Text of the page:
What is Psychotherapy?
What is Psychotherapy?
Psychotherapy, or talk therapy, is a way to help people navigate a variety of emotional challenges and mental health issues. Psychotherapy involves regular interaction and communication between a trained professional and a person seeking help. The goal of psychotherapy is to help a person understand, change or control unhelpful behaviours, thoughts, emotions, or beliefs so that they can function better and increase well-being.
How can psychotherapy help?
People engage in psychotherapy for many reasons: to boost self-confidence, increase self-esteem, improve communication, develop additional coping strategies, learn how to create boundaries, improve relationships, increase awareness and to better understand oneself.
Psychotherapy can help people learn how to manage through difficult emotions, such as: anger, grief, and sadness. Psychotherapy is effective at improving symptoms associated with mental health diagnoses: anxiety, depression, obsessive-compulsive thoughts or behaviours, addiction, eating disorders, post-traumatic-stress disorders and personality disorders. Therapy is a designated safe and confidential space to work through anything that is troubling you. It can be short-term (a few sessions), dealing with immediate issues, or long-term (months or years), addressing complex issues.
Psychotherapy can be used in combination with medication or other forms of therapy.
Psychotherapy is backed by research showing that those who receive psychotherapy experience a reduction in negative symptoms and an increase in mental and physical well-being. Actual changes in the neurobiology of the brain can be observed after a person has undergone psychotherapy.
Importance of relationship
For the greatest benefits to take place, the relationship between therapist and client is important. Developing a strong therapeutic relationship build on the foundation of collaboration, trust and empathy will allow for the greatest positive change. Committing to your goals and treatment plan, including work between sessions is also important for getting the most out of sessions and seeing lasting positive change. A key element in psychotherapy is learning how to utilize the tools in your toolbox as you navigate challenges throughout life, long after therapy sessions have ended.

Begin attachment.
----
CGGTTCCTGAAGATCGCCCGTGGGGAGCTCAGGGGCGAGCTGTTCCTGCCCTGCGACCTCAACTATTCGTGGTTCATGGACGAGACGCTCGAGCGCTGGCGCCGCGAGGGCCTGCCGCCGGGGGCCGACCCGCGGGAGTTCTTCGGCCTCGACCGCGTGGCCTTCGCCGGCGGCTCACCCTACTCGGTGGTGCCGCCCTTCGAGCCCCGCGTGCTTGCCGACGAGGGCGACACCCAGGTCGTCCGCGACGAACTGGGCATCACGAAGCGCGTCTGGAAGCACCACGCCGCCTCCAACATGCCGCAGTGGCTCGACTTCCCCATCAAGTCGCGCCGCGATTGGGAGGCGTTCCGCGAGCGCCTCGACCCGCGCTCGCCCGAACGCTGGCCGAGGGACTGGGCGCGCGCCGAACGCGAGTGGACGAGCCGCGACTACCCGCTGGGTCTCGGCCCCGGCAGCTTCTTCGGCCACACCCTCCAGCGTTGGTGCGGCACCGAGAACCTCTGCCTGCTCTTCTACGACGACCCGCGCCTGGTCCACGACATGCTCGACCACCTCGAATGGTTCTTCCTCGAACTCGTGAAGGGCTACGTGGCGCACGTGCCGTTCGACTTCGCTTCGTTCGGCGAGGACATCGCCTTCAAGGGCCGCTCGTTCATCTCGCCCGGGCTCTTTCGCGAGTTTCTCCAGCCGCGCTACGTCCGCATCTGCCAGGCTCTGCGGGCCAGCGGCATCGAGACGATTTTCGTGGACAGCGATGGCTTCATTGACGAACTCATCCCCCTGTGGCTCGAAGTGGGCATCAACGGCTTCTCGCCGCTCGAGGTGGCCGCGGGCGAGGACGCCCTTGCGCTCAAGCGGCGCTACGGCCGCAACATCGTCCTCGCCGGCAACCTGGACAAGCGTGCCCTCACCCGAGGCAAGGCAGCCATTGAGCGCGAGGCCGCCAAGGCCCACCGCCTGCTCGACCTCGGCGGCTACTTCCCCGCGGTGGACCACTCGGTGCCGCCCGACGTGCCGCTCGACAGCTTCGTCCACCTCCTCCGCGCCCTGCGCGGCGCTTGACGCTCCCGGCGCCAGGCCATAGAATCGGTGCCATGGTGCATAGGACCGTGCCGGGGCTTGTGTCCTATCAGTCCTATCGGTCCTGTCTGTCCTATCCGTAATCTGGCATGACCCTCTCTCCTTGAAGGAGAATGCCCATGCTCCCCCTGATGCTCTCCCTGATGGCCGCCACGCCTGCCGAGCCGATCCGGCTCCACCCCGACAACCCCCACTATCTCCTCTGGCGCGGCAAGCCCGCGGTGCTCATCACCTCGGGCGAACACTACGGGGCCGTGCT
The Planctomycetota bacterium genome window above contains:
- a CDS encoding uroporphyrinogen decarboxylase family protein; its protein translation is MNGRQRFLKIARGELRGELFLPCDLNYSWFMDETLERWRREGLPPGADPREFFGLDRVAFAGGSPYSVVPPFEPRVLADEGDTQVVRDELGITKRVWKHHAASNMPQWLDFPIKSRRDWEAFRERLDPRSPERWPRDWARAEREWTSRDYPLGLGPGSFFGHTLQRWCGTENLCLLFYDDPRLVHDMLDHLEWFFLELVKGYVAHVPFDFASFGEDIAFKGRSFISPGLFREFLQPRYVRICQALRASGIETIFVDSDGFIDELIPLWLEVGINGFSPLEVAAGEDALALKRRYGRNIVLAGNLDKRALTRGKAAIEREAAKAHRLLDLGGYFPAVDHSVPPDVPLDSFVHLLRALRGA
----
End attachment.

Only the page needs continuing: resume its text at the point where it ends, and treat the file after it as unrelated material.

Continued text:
What are some of the types of therapy?
There are a variety of therapeutic models and theories. Some approaches work well for certain issues and some align better with the style of the therapist and or client. To name a few: Cognitive Behavioural Therapy (CBT) focuses on identifying and challenging unwelcome thoughts and behaviours and replacing them with more helpful thoughts and behaviours. Dialectical behavioural therapy (DBT) is a form of CBT but includes a focus on acceptance and change simultaneously, and works well for those who feel emotions intensely.
Psychodynamic approach focuses on the past, frequently childhood experiences, as they inform the present, often unconscious thoughts and emotions. Client-centred therapy believes the client is the expert in their life and the therapists’ role is to guide them on their journey to self-discovery. The therapist provides supportive, non-judgemental, and empathetic understanding to achieve positive growth. The Internal Family Systems (IFS) model approaches therapy with the belief that the mind is made up of multiple parts, and a core Self, which has the capacity to heal and allow for a well-functioning integrated whole. All parts are welcome and have positive intention but can become ‘stuck’. Therapy involves listening to the needs of parts and bringing about more self-leadership.
It is common for psychotherapists to pull from various modalities throughout sessions as each has validity and relevance within the context of a single session or over the course of a treatment plan.
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